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Sec. 848 capitalization of insurance acquisition costs.

On Nov. 15, 1991, the IRS released its long-awaited proposed regulations on the capitalization of deferred acquisition costs (DACs). The IRS regulations cover the following. * In a liberal approach to the requirements for group life insurance contracts, such contracts are allowed to be underwritten considering risks such as sex, smoker/nonsmoker and age, without jeopardizing their group classification. * Items in a reinsurance agreement must be treated consistently by both the ceding company and the assuming company. * A ceding company may reduce its DACs only if (1) the assuming company is required to capitalize DACs, (2) neither party to the reinsurance contract is the direct writer and (3) the assuming company has general deductions that are less than the DACs it would otherwise be required to capitalize under a reinsurance agreement. The companies may make an election, however, requiring the assuming company to capitalize DACs without regard to the general deduction limitation, in which case the ceding company may reduce its own DACs to be capitalized to the full extent of the "net negative consideration" under the contract. * Interim rules for reinsurance contracts entered into before Dec. 31, 1991 for the 1991 tax year. Contracts entered into on or after 1992 will be subject to the new rules.

Sec. 848 applies to "specified insurance contracts," which are defined as any life insurance contracts, annuity contracts, noncancelable and guaranteed renewable accident and health contracts, and combination contracts. Under Sec. 848(c), the capitalization rates are 1.75% for annuity contracts, 2.05% for group life contracts and 7.70% for all other specified insurance contracts.

Pension plan contracts (as defined in Sec. 818(a)), flight insurance and qualified foreign contracts (as defined in Sec. 807(e)(4)) are exempt from the DAC capitalization requirements (Sec. 848(c)). However, the exemption f or qualified foreign contracts does not extend to the assumption of such contracts through reinsurance agreements.

The definitions in the proposed regulations for life insurance contracts, annuity contracts and noncancelable and guaranteed renewable accident and health contracts do not vary from their general definitions. Life contracts issued after Dec. 31, 1984 must meet the requirements of Sec. 7702. Annuity contracts must be subject to the rules of Sec. 72, or constitute a qualified funding asset under Sec. 130(d) (i.e., a structured settlement). Noncancelable and guaranteed renewable accident and health contracts are the same as those referred to in Sec. 816.

In the case of a combination contract, the entire premium is subject to the highest capitalization rate applicable to any of the coverages provided. A combination contract is any contract that provides two or more types of coverage that, if provided separately, would be subject to Sec. 848. There is an exception to this rule for combination contracts offering group life coverage with annuity coverage. In these cases, the entire premium is treated as an "other" life contract and as such is subject to the highest DAC capitalization rate (i.e., 7.70%). Prop. Regs. Sec. 1.848-1(h)(1) provides guidance for the definition of group contracts. To be classified as a group life contract: * The contract must be a group life insurance contract under applicable law. * The coverage must be provided under a master contract issued to the group policyholder. * The premiums on the contract must be reported as group life insurance premiums on the insurance company's annual statement. * Premiums must be determined on a group basis. * The proceeds must not be payable to the insured's employer or an organization to which the insured belongs. * A contract must cover an eligible group.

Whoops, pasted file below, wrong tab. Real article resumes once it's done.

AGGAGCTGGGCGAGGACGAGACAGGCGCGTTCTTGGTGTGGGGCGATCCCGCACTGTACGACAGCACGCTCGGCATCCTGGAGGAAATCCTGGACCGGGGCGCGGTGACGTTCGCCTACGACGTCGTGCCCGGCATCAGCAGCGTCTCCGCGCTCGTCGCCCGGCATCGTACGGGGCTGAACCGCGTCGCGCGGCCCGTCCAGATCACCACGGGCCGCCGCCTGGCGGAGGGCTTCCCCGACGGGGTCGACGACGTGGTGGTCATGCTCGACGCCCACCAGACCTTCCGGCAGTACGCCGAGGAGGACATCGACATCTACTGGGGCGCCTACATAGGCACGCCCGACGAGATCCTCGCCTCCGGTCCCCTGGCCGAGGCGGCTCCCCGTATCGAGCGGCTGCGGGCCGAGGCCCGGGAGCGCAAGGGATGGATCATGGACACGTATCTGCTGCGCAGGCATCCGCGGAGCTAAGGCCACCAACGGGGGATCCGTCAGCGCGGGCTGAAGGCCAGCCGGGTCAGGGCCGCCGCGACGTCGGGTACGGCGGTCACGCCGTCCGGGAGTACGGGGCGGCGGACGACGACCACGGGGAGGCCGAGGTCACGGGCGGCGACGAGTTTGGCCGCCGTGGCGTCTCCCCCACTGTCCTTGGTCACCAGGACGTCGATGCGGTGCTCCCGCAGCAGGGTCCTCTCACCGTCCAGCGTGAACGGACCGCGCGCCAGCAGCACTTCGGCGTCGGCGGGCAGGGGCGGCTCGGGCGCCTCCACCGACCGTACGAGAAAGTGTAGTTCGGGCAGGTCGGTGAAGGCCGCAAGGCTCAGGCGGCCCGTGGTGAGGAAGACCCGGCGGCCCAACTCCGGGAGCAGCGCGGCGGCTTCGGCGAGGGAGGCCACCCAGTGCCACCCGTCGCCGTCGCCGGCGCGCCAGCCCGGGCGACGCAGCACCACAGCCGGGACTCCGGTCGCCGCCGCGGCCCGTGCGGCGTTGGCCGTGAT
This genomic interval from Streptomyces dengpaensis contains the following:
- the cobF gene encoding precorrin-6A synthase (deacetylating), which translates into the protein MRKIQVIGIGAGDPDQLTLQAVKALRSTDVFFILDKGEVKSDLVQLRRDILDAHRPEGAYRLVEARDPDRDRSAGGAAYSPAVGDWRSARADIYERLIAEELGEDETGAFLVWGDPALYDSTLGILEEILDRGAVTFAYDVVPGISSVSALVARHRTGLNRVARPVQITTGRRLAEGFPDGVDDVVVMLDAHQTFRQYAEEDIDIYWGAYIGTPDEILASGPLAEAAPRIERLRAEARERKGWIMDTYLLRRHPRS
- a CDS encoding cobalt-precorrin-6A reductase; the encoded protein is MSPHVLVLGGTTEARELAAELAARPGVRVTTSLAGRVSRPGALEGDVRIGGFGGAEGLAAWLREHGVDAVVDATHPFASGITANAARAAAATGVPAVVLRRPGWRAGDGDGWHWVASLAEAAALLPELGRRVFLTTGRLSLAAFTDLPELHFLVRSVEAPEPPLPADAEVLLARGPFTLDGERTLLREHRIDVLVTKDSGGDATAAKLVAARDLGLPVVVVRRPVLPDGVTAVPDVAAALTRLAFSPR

An eligible group includes employee groups, debtor groups, labor union groups, association groups, credit union groups and combination or multiple groups. A group may be determined by using any reasonable characteristic other than individual members' health (Prop. Regs. Sec. 1.848-1 (h)(2)).

In addition, there are requirements as to individual member eligibility and premium charges. Generally, the eligibility requirements are met if the insurance company cannot deny or limit coverage to any member of a qualified group. Insurers using the results of medical examinations, responses to questions on medical history, or other evidence as to the member's insurability in deciding to deny or limit coverage before Jan. 1, 1993 (as a result of grand-fathering in the proposed regulations) will not disqualify such premiums. However, after Jan. 1, 1993 such use of this information will forfeit group status.

The only exception to this rule lies in group term life coverage without cash surrender value (Prop. Regs. Sec. 1.848-1 (h)(3)(ii)(B)). For these contracts the insurance company can limit or deny coverage based on answers to questions about the applicant's medical history, or that of family members.

In the assessment of premiums, all members covered must be charged the same premium for the contract to qualify as group coverage. Differences in premium charges are allowed only to the extent they arise from variations in gender, smoking habits or actual age of each member (Prop. Regs. Sec. 1.848-1(h)(3)(iii)). For contracts with flexible premiums, the mortality and expense charges imposed must meet this "identical premium" requirement.

If a group contract fails to meet the eligibility and/or identical premium requirements for any member, all premiums received under the group contract are treated as other life insurance premiums subject to the 7.70% capitalization rate.

Prop. Regs. Sec. 1.848-1(h) has special rules for supplemental life insurance contracts and payments of proceeds on contracts issued to well are benefit funds and on credit life insurance contracts. In the case of group life contracts that provide for supplemental life coverage, the primary coverage and the supplemental coverage are treated as two separate contracts (Prop. Regs. Sec. 1.848-1(h)(4)). Each contract must separately meet the eligibility and identical premium requirements and the group affiliation requirement. For the group affiliation requirement, a member's spouse and dependent children are treated as members of the group if they are eligible for coverage.

For contracts issued to welfare benefit funds, payment of proceeds to the fund will not jeopardize the contracts' group classifications, provided the proceeds are paid as a death benefit (Prop. Regs. Sec. 1.848-1(h)(5)). Similarly, if the proceeds of a credit life insurance contract are paid to the insured's creditor in satisfaction of the insured's debt, the status of the contract as a group contract will not be jeopardized.